St Albans war hero and industrial negotiator Norman celebrates his 101st birthday with doorstep concert
- Credit: Archant
One year on from scoring his century, a St Albans bowls stalwart is still going strong for his 101st.
Norman McGlynn MBE celebrated reaching 100 in the same year that Townsend Bowls Club also marked the same milestone, and the joint birthday celebrations lasted for weeks.
Following a party organised by the club featuring a bowls-themed cake, his dance club threw an afternoon tea with lots of dancing and another cake!
He continued with another huge party thrown for him at Morrisons in St Albans, attended by then-Mayor Cllr Janet Smith, the sea cadets, the fire brigade, the marines and a whole troupe of Irish dancers with a home-baked Royal Navy-themed cake.
Finally there was a mass dedicated to him at St Albans and St Stephen’s Church, where he is their longest-standing parishioner of 50 years-plus and another cake, plus the obligatory birthday card from HM The Queen, who he has met on several occasions, including when she awarded him an MBE.
You may also want to watch:
Norman’s celebrations for his 101st birthday included a personal delivery of his favourite meal - fish and chips with peas, a slice of white bread and butter, and tartare sauce - delivered by the team at Morrisons - and a doorstep concert organised by daughter-in-law Danielle with BBC reporter Justin Dealey and WWII singer Rebecca Poole.
Norman was born in 1919, just after the end of the First World War. This was 10 months after his father had been released from a German POW camp, decided to walk home, and finally returned to his wife in the Staffordshire Potteries area.
- 1 St Albans' COVID cases continue to decline as UK surpasses "grim" milestone
- 2 There's no business like snow business in St Albans
- 3 The Snow Must Go On: More pics of St Albans in the snow
- 4 Community pharmacies now part of Herts COVID vaccination rollout
- 5 Rapid community COVID-19 testing launches in Hertfordshire
- 6 'This was quite an emotional experience!' - Thanks to Covid vaccination teams from the people they have treated
- 7 Bishop wages war on sports gambling
- 8 Herts COVID-19 fatalities surge as UK death toll surpasses major milestone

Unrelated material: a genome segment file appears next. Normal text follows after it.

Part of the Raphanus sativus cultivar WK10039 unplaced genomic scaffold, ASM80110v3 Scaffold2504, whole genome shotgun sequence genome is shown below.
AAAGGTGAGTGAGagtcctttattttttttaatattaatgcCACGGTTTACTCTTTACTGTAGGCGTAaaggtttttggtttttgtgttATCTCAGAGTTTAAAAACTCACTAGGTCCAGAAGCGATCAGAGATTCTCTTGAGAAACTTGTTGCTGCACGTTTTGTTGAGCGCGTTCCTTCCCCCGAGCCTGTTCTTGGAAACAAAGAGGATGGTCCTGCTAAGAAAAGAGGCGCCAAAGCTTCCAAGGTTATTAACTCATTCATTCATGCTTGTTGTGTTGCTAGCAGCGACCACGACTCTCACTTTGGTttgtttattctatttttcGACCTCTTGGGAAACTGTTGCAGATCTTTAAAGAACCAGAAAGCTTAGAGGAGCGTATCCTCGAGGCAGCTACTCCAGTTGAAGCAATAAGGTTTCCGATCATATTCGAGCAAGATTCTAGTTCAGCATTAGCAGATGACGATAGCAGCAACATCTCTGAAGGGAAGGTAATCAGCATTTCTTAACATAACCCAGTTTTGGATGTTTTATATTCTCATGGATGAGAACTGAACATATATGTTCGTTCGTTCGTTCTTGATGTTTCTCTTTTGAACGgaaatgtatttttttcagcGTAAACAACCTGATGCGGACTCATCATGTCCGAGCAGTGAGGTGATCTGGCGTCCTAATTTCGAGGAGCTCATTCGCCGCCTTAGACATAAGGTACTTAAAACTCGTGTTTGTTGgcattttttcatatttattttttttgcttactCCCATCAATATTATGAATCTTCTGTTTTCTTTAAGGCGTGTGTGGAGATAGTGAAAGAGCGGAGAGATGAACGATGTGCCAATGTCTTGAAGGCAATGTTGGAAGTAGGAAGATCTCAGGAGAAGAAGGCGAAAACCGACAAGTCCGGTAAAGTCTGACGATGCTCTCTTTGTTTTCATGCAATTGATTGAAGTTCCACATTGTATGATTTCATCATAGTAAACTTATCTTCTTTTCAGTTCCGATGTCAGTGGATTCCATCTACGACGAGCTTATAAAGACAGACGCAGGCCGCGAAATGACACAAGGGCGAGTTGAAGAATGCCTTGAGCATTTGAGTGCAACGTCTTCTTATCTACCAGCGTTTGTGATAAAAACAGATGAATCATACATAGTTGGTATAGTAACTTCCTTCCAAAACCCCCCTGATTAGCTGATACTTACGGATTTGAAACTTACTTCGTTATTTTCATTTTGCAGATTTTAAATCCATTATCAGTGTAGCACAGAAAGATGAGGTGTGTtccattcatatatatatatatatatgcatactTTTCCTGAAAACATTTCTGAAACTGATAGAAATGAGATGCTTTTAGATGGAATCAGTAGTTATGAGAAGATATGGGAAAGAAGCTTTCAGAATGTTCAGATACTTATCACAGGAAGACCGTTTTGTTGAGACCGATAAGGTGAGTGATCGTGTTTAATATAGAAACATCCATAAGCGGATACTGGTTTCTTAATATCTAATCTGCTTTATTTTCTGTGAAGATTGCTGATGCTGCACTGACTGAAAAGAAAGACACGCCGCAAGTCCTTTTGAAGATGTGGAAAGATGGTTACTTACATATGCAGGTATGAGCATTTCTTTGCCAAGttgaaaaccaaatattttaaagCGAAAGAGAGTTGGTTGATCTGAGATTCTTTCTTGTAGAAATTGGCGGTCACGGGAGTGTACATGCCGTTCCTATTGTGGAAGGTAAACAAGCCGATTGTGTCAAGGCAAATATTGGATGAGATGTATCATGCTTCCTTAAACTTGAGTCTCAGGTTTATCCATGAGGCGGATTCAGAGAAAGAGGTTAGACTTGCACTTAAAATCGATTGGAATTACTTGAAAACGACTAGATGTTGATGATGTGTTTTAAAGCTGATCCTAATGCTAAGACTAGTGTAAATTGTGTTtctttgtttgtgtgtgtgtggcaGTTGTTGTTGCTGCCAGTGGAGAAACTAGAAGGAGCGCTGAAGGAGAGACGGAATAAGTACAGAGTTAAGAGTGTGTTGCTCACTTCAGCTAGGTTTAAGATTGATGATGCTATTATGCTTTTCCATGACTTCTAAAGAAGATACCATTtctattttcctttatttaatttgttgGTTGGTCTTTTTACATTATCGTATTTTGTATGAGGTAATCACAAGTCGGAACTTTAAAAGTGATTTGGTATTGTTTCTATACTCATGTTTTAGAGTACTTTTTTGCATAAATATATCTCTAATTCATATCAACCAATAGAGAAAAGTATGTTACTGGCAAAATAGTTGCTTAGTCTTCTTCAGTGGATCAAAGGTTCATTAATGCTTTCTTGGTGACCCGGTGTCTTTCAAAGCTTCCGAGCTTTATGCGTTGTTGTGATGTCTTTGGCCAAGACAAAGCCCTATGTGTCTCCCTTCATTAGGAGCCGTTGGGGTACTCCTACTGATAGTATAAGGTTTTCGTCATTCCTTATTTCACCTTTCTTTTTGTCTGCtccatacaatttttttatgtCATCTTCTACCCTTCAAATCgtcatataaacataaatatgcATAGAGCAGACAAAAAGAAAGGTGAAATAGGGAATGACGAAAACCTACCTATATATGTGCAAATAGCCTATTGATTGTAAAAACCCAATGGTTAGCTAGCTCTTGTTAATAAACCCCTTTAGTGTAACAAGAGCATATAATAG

- 9 Claw enforcement: How to stop your cat scratching furniture and leaving fur everywhere
- 10 'We are determined to get on top of this, and we will': Inside St Albans' COVID vaccination centre
Both Norman and his sister won scholarships to the local public school, where both excelled, so much so that Norman was destined for Oxbridge - almost unheard of locally in that day.
Unfortunately family economics dictated that Norman should instead take up the offer of a posting in the civil service, firstly in Birmingham, then onto London.
Almost immediately, the Second World War was to intervene and in 1939, aged 19, he volunteered to join the Navy. Working his way rapidly up to the rank of sub lieutenant, he was part of the crew of the first minesweeper that helped to clear the beaches for the D-day landings and subsequently kept the access passage open for the flotilla of small ships to enter.
His minesweeper, HMS Speedwell, was then stationed at Murmansk, where it had a key role in the Arctic convoys that saved the lives of hundreds of thousands of Russian citizens.. On the few occasions that Norman has spoken of his life in the most extreme of conditions, he described temperatures of minus 20 degrees, 30ft waves and the constant threat of German U-boat attacks.But his only real complaint was a constant diet of sandwiches!
Conditions on board must have been anything but luxurious but, typically, Norman’s only comment about that was that his hammock was really comfortable.
After the war he returned to the civil service and studied at evening school for the first of his two degrees. He helped to set up the first Labour Exchange, now called Job Centres, and again, rose through the ranks to senior principle.
In 1968 he was awarded the MBE for his services to the nation, particularly for his role as primary negotiator between the government, Rolls Royce and Lockheed Martin, ensuring Rolls Royce remained strike-free during negotiations with Lockheed for the Airliner Tri Star jet engines, a condition that Lockheed had imposed as a negotiating condition. This was at a time when Great Britain had a terrible reputation for frequent strikes and long tea breaks. He regularly visited Buckingham Palace in his role and also prepared questions and answers for Prime Minister’s Question Tmes.
Norman was “mentioned in despatches” no less than three times, awarded the Africa Star, the Atlantic Star, the 1939-1945 Star and the Arctic Star, and, most recently, was called up to the Russian Embassy where a very grateful official awarded him the Ushakov Medal - given for “bravery and courage in naval theatres” which, 80 years on, recognised the role that the 19 year old had played.
Norman was married for 65 years to Gladys, who sadly passed away in 2005, and has four children, eight grandchildren and three great-grandchildren. He is an accomplished ballroom dancer, an excellent bowler, swimmer and also an extremely melodic singer.